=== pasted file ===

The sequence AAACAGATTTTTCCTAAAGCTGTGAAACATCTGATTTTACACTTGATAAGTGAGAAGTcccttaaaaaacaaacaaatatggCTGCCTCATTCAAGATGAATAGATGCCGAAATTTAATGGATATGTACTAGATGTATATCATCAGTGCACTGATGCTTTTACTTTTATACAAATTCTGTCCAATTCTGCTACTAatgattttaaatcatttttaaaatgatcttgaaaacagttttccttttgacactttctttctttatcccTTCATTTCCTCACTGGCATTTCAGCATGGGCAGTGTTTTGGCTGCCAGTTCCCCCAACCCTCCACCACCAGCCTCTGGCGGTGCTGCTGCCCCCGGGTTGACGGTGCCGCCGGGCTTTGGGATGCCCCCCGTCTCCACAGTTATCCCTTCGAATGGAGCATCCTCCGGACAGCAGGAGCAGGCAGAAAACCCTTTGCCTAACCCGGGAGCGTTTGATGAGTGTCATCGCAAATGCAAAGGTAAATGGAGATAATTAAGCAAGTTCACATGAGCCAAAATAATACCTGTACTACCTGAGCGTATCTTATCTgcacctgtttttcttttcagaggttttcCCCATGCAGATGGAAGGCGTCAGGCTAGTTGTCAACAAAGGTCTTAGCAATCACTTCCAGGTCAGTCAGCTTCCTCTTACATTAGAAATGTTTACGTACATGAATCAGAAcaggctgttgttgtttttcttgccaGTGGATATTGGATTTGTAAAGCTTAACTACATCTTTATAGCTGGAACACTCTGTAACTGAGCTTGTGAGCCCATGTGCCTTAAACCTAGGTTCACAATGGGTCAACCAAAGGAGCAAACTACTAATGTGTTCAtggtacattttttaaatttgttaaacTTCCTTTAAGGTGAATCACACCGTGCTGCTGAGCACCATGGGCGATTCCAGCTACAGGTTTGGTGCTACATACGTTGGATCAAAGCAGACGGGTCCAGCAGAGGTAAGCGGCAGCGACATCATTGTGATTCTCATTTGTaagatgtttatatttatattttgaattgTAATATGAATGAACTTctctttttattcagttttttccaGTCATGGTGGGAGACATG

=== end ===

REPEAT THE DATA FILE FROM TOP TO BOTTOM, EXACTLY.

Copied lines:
The sequence AAACAGATTTTTCCTAAAGCTGTGAAACATCTGATTTTACACTTGATAAGTGAGAAGTcccttaaaaaacaaacaaatatggCTGCCTCATTCAAGATGAATAGATGCCGAAATTTAATGGATATGTACTAGATGTATATCATCAGTGCACTGATGCTTTTACTTTTATACAAATTCTGTCCAATTCTGCTACTAatgattttaaatcatttttaaaatgatcttgaaaacagttttccttttgacactttctttctttatcccTTCATTTCCTCACTGGCATTTCAGCATGGGCAGTGTTTTGGCTGCCAGTTCCCCCAACCCTCCACCACCAGCCTCTGGCGGTGCTGCTGCCCCCGGGTTGACGGTGCCGCCGGGCTTTGGGATGCCCCCCGTCTCCACAGTTATCCCTTCGAATGGAGCATCCTCCGGACAGCAGGAGCAGGCAGAAAACCCTTTGCCTAACCCGGGAGCGTTTGATGAGTGTCATCGCAAATGCAAAGGTAAATGGAGATAATTAAGCAAGTTCACATGAGCCAAAATAATACCTGTACTACCTGAGCGTATCTTATCTgcacctgtttttcttttcagaggttttcCCCATGCAGATGGAAGGCGTCAGGCTAGTTGTCAACAAAGGTCTTAGCAATCACTTCCAGGTCAGTCAGCTTCCTCTTACATTAGAAATGTTTACGTACATGAATCAGAAcaggctgttgttgtttttcttgccaGTGGATATTGGATTTGTAAAGCTTAACTACATCTTTATAGCTGGAACACTCTGTAACTGAGCTTGTGAGCCCATGTGCCTTAAACCTAGGTTCACAATGGGTCAACCAAAGGAGCAAACTACTAATGTGTTCAtggtacattttttaaatttgttaaacTTCCTTTAAGGTGAATCACACCGTGCTGCTGAGCACCATGGGCGATTCCAGCTACAGGTTTGGTGCTACATACGTTGGATCAAAGCAGACGGGTCCAGCAGAGGTAAGCGGCAGCGACATCATTGTGATTCTCATTTGTaagatgtttatatttatattttgaattgTAATATGAATGAACTTctctttttattcagttttttccaGTCATGGTGGGAGACATG